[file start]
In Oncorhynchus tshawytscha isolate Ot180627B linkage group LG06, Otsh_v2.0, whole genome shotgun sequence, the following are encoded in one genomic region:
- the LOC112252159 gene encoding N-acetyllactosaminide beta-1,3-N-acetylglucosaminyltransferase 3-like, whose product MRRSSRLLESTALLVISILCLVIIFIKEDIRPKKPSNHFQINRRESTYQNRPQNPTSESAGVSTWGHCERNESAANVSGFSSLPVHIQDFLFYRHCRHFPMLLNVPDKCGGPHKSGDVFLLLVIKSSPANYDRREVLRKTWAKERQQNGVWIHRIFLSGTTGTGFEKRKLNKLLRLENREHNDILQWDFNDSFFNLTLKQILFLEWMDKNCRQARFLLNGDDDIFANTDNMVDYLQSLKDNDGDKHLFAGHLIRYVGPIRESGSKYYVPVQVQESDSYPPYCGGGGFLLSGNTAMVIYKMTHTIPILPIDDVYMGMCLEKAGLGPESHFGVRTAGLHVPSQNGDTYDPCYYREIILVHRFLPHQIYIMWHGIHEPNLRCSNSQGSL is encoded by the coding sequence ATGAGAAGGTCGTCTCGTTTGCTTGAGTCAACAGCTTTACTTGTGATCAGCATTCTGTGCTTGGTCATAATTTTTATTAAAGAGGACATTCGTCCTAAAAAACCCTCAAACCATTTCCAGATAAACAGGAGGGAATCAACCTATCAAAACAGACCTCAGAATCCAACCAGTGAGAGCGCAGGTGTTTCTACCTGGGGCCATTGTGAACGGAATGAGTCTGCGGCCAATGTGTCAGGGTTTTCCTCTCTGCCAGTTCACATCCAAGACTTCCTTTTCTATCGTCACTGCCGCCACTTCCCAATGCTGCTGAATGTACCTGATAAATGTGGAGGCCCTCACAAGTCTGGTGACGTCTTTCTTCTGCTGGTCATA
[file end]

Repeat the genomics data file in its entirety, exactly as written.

In Oncorhynchus tshawytscha isolate Ot180627B linkage group LG06, Otsh_v2.0, whole genome shotgun sequence, the following are encoded in one genomic region:
- the LOC112252159 gene encoding N-acetyllactosaminide beta-1,3-N-acetylglucosaminyltransferase 3-like, whose product MRRSSRLLESTALLVISILCLVIIFIKEDIRPKKPSNHFQINRRESTYQNRPQNPTSESAGVSTWGHCERNESAANVSGFSSLPVHIQDFLFYRHCRHFPMLLNVPDKCGGPHKSGDVFLLLVIKSSPANYDRREVLRKTWAKERQQNGVWIHRIFLSGTTGTGFEKRKLNKLLRLENREHNDILQWDFNDSFFNLTLKQILFLEWMDKNCRQARFLLNGDDDIFANTDNMVDYLQSLKDNDGDKHLFAGHLIRYVGPIRESGSKYYVPVQVQESDSYPPYCGGGGFLLSGNTAMVIYKMTHTIPILPIDDVYMGMCLEKAGLGPESHFGVRTAGLHVPSQNGDTYDPCYYREIILVHRFLPHQIYIMWHGIHEPNLRCSNSQGSL is encoded by the coding sequence ATGAGAAGGTCGTCTCGTTTGCTTGAGTCAACAGCTTTACTTGTGATCAGCATTCTGTGCTTGGTCATAATTTTTATTAAAGAGGACATTCGTCCTAAAAAACCCTCAAACCATTTCCAGATAAACAGGAGGGAATCAACCTATCAAAACAGACCTCAGAATCCAACCAGTGAGAGCGCAGGTGTTTCTACCTGGGGCCATTGTGAACGGAATGAGTCTGCGGCCAATGTGTCAGGGTTTTCCTCTCTGCCAGTTCACATCCAAGACTTCCTTTTCTATCGTCACTGCCGCCACTTCCCAATGCTGCTGAATGTACCTGATAAATGTGGAGGCCCTCACAAGTCTGGTGACGTCTTTCTTCTGCTGGTCATA